Salmon P, Drew NC: Multidimensional assessment of women’s experience of childbirth: relationship to obstetric procedure, antenatal preparation and obstetric history. J Psychosom Res. 1992, 36 (4): 317-327.
Wiklund I, Edman G, Larsson C, Andolf E: First-time mothers and changes in personality in relation to mode of delivery. J Adv Nurs. 2009, 65 (8): 1636-1644.
Blomquist JL, Quiroz LH, Macmillan D, McCullough A, Handa VL: Mothers’ satisfaction with planned vaginal and planned cesarean birth. Am J Perinatol. 2011, 28 (5): 383-388.
Maine D, Wardlaw TM, Ward VM, McCarthy J, Birnbaum A, Akalin MZ, Brown JE: Lignes Directrices Pour la Surveillance de la Disponibilité et de l’utilisation de Services Obstétricaux. 2003, New York, NY, 10017: Fonds des Nations Unies pour l’Enfance, 73-
Menacker F, Declercq E, Macdorman MF: Cesarean delivery: background, trends, and epidemiology. Semin Perinatol. 2006, 30 (5): 235-241.
Bramadat IJ, Driedger M: Satisfaction with childbirth: theories and methods of measurement. Birth. 1993, 20 (1): 22-29.
Green JM, Coupland VA, Kitzinger JV: Expectations, experiences, and psychological outcomes of childbirth: a prospective study of 825 women. Birth. 1990, 17 (1): 15-24.
Waldenstrom U, Borg IM, Olsson B, Skold M, Wall S: The childbirth experience: a study of 295 new mothers. Birth. 1996, 23 (3): 144-153.
Liamputtong P: Qualitative data analysis: conceptual and practical considerations. Health Promot J Austr. 2009, 20 (2): 133-139.
Marshall MN: Sampling for qualitative research. Fam Pract. 1996, 13 (6): 522-525.
Mays N, Pope C: Qualitative Research in Health Care. 1996, London: BMJ Publishing Group
Spencer J, Ritchie L: Qualitative Data Analysis for Applied Policy Research. Edited by: Bryman A, Burgess RG. 1994, London
Strauss A, Corbin J: Basics of Qualitative Research: Grounded Theory, Procedures and Techniques. 1990, London: Sage
Pope C, Ziebland S, Mays N: Qualitative research in health care. Analysing qualitative data. BMJ. 2000, 320 (7227): 114-116.
Mays N, Pope C: Qualitative research in health care. Assessing quality in qualitative research. BMJ. 2000, 320 (7226): 50-52.
Whittemore R, Chase SK, Mandle CL: Validity in qualitative research. Qual Health Res. 2001, 11 (4): 522-537.
Clark JP: How to Peer Review a Qualitative Manuscript. Peer Review in Health Sciences. Edited by: Godlee F, Jefferson T. 2003, London: BMJ Books, 219-235. Second,
Wiklund I, Edman G, Andolf E: Cesarean section on maternal request: reasons for the request, self-estimated health, expectations, experience of birth and signs of depression among first-time mothers. Acta Obstet Gynecol Scand. 2007, 86 (4): 451-456.
Schwartz N, Sudman S: Context Effects in Social and Psychological Research. 1992, New-York: Springer
Wallston KA, Strudler Wallston B, Smith S, Dobbins CJ: Perceived control and health. Curr Psychol. 1987, 6 (1): 5-25.
Larkin P, Begley CM, Devane D: Women’s experiences of labour and birth: an evolutionary concept analysis. Midwifery. 2009, 25 (2): e49-e59.
Ferber SG, Makhoul IR: The effect of skin-to-skin contact (kangaroo care) shortly after birth on the neurobehavioral responses of the term newborn: a randomized, controlled trial. Pediatrics. 2004, 113 (4): 858-865.
Lundgren I: Swedish women’s experience of childbirth 2 years after birth. Midwifery. 2005, 21 (4): 346-354.
Stern G, Kruckman L: Multi-disciplinary perspectives on post-partum depression: an anthropological critique. Soc Sci Med. 1983, 17 (15): 1027-1041.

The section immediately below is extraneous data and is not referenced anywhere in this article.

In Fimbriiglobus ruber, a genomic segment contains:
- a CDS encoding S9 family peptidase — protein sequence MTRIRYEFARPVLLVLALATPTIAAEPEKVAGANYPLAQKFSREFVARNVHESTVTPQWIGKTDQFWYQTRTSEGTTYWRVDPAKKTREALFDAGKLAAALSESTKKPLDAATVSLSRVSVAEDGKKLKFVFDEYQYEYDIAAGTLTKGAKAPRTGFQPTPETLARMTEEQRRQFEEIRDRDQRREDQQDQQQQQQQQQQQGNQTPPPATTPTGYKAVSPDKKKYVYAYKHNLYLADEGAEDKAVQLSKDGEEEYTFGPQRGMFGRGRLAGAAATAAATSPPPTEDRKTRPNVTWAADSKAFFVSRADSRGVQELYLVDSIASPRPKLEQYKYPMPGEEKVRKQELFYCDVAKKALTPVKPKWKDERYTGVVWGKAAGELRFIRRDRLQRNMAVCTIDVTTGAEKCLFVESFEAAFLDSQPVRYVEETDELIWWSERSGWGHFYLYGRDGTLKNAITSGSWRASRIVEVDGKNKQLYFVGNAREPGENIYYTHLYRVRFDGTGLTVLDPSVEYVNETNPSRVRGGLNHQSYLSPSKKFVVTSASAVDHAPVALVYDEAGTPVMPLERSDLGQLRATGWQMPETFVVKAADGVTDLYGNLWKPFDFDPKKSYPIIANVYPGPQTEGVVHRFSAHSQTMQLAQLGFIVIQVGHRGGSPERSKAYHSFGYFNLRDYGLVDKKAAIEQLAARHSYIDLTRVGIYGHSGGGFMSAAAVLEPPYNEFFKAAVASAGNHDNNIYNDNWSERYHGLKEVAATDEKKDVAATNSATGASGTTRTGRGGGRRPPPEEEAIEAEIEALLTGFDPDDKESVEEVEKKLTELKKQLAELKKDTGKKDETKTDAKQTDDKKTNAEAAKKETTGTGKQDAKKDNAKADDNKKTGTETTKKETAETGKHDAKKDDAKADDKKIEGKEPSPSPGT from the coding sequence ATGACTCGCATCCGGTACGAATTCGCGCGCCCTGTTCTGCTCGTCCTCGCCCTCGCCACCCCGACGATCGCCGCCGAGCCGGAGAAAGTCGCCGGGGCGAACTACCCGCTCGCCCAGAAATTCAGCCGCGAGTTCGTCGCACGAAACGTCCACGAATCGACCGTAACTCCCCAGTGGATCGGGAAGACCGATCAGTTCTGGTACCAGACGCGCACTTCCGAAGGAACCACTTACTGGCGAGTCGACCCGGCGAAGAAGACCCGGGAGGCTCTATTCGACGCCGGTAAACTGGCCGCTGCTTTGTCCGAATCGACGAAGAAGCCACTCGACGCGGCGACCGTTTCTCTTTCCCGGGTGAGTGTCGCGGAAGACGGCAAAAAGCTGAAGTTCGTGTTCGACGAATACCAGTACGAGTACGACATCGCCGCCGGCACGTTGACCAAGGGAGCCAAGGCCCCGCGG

Green JM: Expectations and experiences of pain in labor: findings from a large prospective study. Birth. 1993, 20 (2): 65-72.
Le Breton D: Expériences de la Douleur. 2010, Paris: Métailié edn
Kannan S, Jamison RN, Datta S: Maternal satisfaction and pain control in women electing natural childbirth. Reg Anesth Pain Med. 2001, 26 (5): 468-472.
Lilja G, Edhborg M, Nissen E: Depressive mood in women at childbirth predicts their mood and relationship with infant and partner during the first year postpartum. Scand J Caring Sci. 2012, 26 (2): 245-253.
Larkin P, Begley CM, Devane D: ‘Not enough people to look after you’: an exploration of women’s experiences of childbirth in the Republic of Ireland. Midwifery. 2011
Handelzalts JE, Fisher S, Lurie S, Shalev A, Golan A, Sadan O: Personality, fear of childbirth and cesarean delivery on demand. Acta Obstet Gynecol Scand. 2012, 91 (1): 16-21.
Callister LC: Making meaning: women’s birth narratives. J Obstet Gynecol Neonatal Nurs. 2004, 33 (4): 508-518.
Chan KK, Paterson-Brown S: How do fathers feel after accompanying their partners in labour and delivery?. J Obstet Gynaecol. 2002, 22 (1): 11-15.
The pre-publication history for this paper can be accessed here:http://www.biomedcentral.com/1471-2393/14/254/prepub
The authors thank all the women who participated in this study, and the University Of Applied Sciences Of Western Switzerland for financial support. They thank also Armelle Birraux for transcribing the interviews and Rosemary Sudan for editorial assistance.
There are no conflicts of interest for any of the authors. There are no financial competing interests.
All authors are applied for funding and participated to the design of the study. MJG and NJ conducted recruitment and data collection. FG and MB supervised the conduct of the study. MJG, NJ and CC analyzed the data. MJG wrote the first draft of the paper. All authors had full access to all data in the study and take responsibility for the integrity of the data and the accuracy of the data analysis. All authors contributed to the final draft of the manuscript and approved the decision to submit the manuscript for publication.